Kerala threatens to take Centre to SC over delay in payment of GST dues

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Kerala on Wednesday threatened to approach the Supreme Court over delay in the payment of compensation to states under the goods and services tax (GST) regime even as Union Finance Minister Nirmala Sitharaman assured them that the amount for August and September will be released soon.

Sitharaman, however, did not specify a timeline.

Finance ministers (FMs) of Punjab, Kerala, Delhi, Rajasthan, Chhattisgarh, and Madhya Pradesh had met Sitharaman on Wednesday and urged that funds due for four months since August be released as soon as possible.

The issue could become a major one at the GST Council meeting on December 17-18 in New Delhi.

“If necessary, the Kerala government will approach the Supreme Court under the article 131,” state Finance Minister Thomas Isaac tweeted.

The Article 131 of the Constitution empowers the Supreme Court to resolve the disputes between the Centre and states or among states.

Isaac also said he was deeply disappointed with the outcome of the meeting with Sitharaman. “States’ constitutional right of GST compensation is non-negotiable,” he said.

Punjab FM Manpreet Singh Badal said Sitharaman assured them the money will be released soon. “Compensation for October and November is also due,” he added.

The August and September compensation dues for Rajasthan are Rs 4,400 crore, for Punjab it is Rs 2,100 crore, for Delhi it is Rs 2,355 crore, for Kerala it is Rs 1,600 crore, and for West Bengal it is Rs 1,500 crore.

Delhi’s Deputy Chief Minister Manish Sisodia said Sitharaman did not specify the reason why the compensation was being held up. “The Centre owes Rs 3,600 crore to Delhi for August, September, and October,” he added.

Cess collections under the GST to compensate states for revenue loss have fallen short of requirements in the current fiscal year on account of slowdown in demand. Under the law, if the states’ GST revenue does not grow by at least 14 per cent, the Centre pays them the difference after every two months.

Madhya Pradesh (MP) Commercial Tax Minister Brajendra Singh Rathore said the Centre owes the state Rs 3,000 crore for August to September.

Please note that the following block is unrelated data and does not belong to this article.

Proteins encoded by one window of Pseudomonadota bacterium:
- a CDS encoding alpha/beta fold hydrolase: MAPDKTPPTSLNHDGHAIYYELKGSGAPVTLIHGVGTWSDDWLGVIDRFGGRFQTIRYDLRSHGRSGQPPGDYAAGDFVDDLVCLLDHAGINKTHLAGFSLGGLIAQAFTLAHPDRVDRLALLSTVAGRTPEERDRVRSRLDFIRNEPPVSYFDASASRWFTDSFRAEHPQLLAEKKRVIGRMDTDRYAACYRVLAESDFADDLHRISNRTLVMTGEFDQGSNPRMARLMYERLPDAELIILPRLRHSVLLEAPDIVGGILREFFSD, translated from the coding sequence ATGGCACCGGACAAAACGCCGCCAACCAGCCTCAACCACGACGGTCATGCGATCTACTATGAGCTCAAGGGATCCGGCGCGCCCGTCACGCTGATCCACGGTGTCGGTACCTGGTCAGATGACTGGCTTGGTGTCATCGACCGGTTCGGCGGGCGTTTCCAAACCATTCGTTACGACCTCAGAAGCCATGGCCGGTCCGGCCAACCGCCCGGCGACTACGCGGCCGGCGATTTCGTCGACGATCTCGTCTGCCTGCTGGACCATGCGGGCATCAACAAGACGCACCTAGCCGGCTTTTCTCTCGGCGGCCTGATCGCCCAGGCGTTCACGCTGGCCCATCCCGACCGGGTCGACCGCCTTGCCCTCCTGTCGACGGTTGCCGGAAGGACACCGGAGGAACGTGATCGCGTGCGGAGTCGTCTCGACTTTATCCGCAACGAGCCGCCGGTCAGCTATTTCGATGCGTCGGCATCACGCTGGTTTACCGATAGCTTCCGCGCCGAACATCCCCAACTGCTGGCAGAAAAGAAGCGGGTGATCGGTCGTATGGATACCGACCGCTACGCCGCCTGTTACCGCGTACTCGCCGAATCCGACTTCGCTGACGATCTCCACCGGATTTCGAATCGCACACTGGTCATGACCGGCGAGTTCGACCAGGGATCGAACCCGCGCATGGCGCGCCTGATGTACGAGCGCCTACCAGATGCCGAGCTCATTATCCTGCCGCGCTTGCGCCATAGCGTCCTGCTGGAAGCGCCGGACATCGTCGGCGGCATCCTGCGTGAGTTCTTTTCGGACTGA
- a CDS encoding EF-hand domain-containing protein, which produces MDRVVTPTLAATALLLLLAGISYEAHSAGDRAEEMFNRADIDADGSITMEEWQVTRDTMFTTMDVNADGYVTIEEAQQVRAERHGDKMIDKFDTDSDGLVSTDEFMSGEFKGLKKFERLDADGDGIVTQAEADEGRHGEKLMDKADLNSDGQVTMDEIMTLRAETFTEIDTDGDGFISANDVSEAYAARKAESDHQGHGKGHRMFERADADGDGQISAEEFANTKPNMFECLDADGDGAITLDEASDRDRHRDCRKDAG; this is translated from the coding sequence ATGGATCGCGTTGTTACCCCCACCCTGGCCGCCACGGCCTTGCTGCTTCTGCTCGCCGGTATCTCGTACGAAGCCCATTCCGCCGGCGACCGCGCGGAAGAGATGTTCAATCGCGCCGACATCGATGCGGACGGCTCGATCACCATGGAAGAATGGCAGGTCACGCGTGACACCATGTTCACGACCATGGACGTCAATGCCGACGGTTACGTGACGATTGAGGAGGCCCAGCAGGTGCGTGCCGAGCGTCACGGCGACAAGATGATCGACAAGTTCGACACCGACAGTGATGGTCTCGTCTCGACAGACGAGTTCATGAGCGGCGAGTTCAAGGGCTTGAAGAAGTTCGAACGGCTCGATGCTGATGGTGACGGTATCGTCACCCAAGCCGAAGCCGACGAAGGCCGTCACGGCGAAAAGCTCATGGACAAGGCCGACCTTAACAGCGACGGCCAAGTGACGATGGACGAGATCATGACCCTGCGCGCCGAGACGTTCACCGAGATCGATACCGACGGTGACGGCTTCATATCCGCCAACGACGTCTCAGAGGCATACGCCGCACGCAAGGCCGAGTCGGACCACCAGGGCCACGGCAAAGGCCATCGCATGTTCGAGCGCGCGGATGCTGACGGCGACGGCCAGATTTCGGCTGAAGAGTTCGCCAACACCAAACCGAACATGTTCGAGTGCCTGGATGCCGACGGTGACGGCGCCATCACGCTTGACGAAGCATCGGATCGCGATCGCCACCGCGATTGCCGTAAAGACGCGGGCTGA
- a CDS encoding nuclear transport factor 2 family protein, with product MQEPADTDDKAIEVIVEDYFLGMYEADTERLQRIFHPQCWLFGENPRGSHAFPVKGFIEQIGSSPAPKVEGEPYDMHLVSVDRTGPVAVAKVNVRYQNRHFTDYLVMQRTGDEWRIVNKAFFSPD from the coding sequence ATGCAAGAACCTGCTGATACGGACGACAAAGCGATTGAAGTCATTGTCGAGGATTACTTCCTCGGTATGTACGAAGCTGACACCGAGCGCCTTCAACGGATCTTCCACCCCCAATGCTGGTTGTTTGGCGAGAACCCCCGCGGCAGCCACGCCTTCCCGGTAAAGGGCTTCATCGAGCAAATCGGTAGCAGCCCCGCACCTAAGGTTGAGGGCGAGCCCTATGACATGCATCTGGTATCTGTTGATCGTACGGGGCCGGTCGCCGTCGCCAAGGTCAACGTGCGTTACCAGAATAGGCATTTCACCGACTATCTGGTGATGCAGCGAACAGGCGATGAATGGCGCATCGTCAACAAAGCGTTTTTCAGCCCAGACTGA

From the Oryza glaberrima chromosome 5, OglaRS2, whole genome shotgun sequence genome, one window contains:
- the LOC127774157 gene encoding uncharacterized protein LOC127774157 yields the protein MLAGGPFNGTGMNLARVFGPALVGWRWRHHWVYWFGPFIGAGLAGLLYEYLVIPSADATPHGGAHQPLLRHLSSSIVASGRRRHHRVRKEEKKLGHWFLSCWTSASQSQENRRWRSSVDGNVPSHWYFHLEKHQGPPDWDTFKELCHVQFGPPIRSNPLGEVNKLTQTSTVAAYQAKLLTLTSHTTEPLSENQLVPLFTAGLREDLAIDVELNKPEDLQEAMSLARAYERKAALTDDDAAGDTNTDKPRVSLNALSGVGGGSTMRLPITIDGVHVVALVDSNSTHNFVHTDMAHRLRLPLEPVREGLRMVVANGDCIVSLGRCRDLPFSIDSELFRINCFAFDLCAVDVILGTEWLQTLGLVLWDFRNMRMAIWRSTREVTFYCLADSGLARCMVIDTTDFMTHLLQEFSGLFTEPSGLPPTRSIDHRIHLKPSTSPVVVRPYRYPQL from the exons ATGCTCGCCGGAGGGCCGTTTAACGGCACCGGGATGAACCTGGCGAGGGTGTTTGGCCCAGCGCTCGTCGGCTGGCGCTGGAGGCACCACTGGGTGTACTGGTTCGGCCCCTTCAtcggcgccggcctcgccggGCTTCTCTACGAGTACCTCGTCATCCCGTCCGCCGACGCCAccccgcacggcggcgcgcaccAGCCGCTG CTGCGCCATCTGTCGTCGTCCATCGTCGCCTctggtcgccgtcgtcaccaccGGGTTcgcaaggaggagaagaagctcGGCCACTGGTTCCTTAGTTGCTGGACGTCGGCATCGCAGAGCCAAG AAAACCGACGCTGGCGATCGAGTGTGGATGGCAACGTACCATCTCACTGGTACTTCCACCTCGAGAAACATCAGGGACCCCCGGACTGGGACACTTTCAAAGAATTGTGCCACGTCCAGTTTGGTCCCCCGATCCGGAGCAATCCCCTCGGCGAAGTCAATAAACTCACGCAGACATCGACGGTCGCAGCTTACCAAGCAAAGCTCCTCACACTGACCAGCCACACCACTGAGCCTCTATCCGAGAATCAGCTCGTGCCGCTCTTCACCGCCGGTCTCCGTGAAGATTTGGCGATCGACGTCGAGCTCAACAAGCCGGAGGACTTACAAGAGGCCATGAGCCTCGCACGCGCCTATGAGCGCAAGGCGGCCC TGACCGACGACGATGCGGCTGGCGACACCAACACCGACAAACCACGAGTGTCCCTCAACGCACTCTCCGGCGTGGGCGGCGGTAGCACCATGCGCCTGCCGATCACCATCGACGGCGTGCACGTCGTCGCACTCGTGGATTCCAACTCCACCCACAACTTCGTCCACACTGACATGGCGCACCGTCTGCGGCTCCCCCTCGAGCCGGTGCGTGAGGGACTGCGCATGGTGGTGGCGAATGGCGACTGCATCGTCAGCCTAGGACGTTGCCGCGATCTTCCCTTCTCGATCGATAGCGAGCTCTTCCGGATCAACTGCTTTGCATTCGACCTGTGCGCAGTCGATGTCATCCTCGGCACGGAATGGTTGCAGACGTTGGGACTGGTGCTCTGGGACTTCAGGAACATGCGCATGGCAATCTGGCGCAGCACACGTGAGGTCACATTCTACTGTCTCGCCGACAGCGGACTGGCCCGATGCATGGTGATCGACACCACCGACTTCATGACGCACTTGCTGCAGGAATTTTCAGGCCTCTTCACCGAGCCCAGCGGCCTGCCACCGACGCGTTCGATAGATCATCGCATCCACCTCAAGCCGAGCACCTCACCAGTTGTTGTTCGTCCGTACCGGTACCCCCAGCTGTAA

The state has fared the worst in GST collection in 2019-20 (FY20), raking in 30 per cent of the annual target. Kerala, Punjab, and Tamil Nadu have collected about 33 per cent, shows the data on the Comptroller and Auditor General of India website.

In a letter to the state, the Centre has acknowledged that the compensation requirements of states will “unlikely” be met from the cess collected and hence has sought suggestions for revenue augmentation, including review of compensation cess and the GST rates.

To a query at a post-Cabinet briefing, Sitharaman said the Centre was duty bound to safeguard the interest of states.

This year, in the first six months, while the Centre collected compensation cess amounting to just above Rs 46,000 crore, the compensation actually released to states has run into Rs 66,000 crore.

On the collection side, while the fall in auto sales reduced the collection, the overall crunch in states’ GST revenue raised the need for compensation to be released.

The letter sent to the state GST commissioners, reviewed by Business Standard, said that “lower GST and compensation cess collections have been a matter of concern in the past few months… the compensation requirements have increased significantly and are unlikely to be met from the compensation cess being collected”.

It further sought suggestions with respect to compliance and rates to help augment revenues. This includes review of items currently on the exemption list. The exemption list covers essential commodities like grains, vegetables, fruit, etc.

States are demanding an extension of the compensation period by another three years, beyond the stipulated 2021-22, propelled by their under-confidence about economic revival and buoyancy in revenue collection. This will lock their annual revenue growth at a minimum of 14 per cent, irrespective of the actual collections till 2024-25.



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